The Risorgimento and forging of a new, united Italy
Italians initially gave Napoléon an exultant benvenuto! when he swept through the peninsula and swept out Italy’s 18th-century political disasters (along with the Austrian army).
But Napoléon, in the end, neither united Italy nor provided it with self-government. He merely set up his own friends and relatives as new princes and dukes.
Many Italians, however, were fired up by the Napoleonic revolutionary rhetoric. The Risorgimento (“resurgence”) nationalist movement—an odd amalgam of radicals, moderate liberals, and Roman Catholic conservatives—struggled for 30 years to create a single, united Italy under a constitutional monarchy.
You’ll find Risorgimento heroes’ names recalled in streets and piazze throughout Italy: Giuseppe Mazzini provided the intellectual rigor for the movement; the political genius of noble-born Camillo Cavour engineered the underpinnings of the new nation; and Gen. Giusseppe Garibaldi and his “Redshirt” soldiers did the legwork by conquering reluctant or foreign-controlled territories.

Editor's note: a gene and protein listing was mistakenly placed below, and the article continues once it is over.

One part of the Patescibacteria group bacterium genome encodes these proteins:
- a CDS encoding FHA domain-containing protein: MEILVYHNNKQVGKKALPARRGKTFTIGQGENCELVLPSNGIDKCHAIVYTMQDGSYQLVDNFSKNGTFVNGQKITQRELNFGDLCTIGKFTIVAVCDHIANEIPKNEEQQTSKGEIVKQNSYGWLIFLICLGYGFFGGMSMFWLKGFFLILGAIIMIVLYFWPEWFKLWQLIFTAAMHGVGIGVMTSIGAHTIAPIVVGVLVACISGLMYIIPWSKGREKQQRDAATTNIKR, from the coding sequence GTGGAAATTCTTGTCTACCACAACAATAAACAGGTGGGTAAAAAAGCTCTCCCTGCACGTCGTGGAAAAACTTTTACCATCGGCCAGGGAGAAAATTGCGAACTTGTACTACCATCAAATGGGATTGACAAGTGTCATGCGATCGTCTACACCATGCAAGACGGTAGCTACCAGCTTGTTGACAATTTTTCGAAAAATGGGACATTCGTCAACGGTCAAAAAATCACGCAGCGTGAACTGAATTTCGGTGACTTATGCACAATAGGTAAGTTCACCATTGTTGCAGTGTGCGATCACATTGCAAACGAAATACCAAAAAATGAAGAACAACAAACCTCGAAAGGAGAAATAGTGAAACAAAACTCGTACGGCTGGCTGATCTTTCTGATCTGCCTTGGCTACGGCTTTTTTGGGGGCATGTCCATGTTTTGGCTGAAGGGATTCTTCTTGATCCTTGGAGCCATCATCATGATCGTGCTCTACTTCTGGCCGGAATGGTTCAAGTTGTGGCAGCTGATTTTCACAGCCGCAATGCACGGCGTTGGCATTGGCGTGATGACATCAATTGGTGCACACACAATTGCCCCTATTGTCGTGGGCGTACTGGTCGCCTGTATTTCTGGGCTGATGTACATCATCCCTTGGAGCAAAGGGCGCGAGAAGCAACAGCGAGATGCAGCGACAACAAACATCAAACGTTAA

In 1861, Vittorio Emanuele II, of the Piedmont House of Savoy, became the first King of Italy.
By 1871, Garibaldi finally defeated the papal holdout of Rome and the great city once again became the capital of a unified Italy.
19th century in Italy
More on 19th century
Also in Italian history:
- Prehistory to Magna Graecia
- The Etruscan Enigma
- The rise of Rome
- Hail, Caesar!
- The Roman Empire
- The Dark Ages
- The Renaissance
- The Second Fall
- A Nation United
- The Rise of Fascism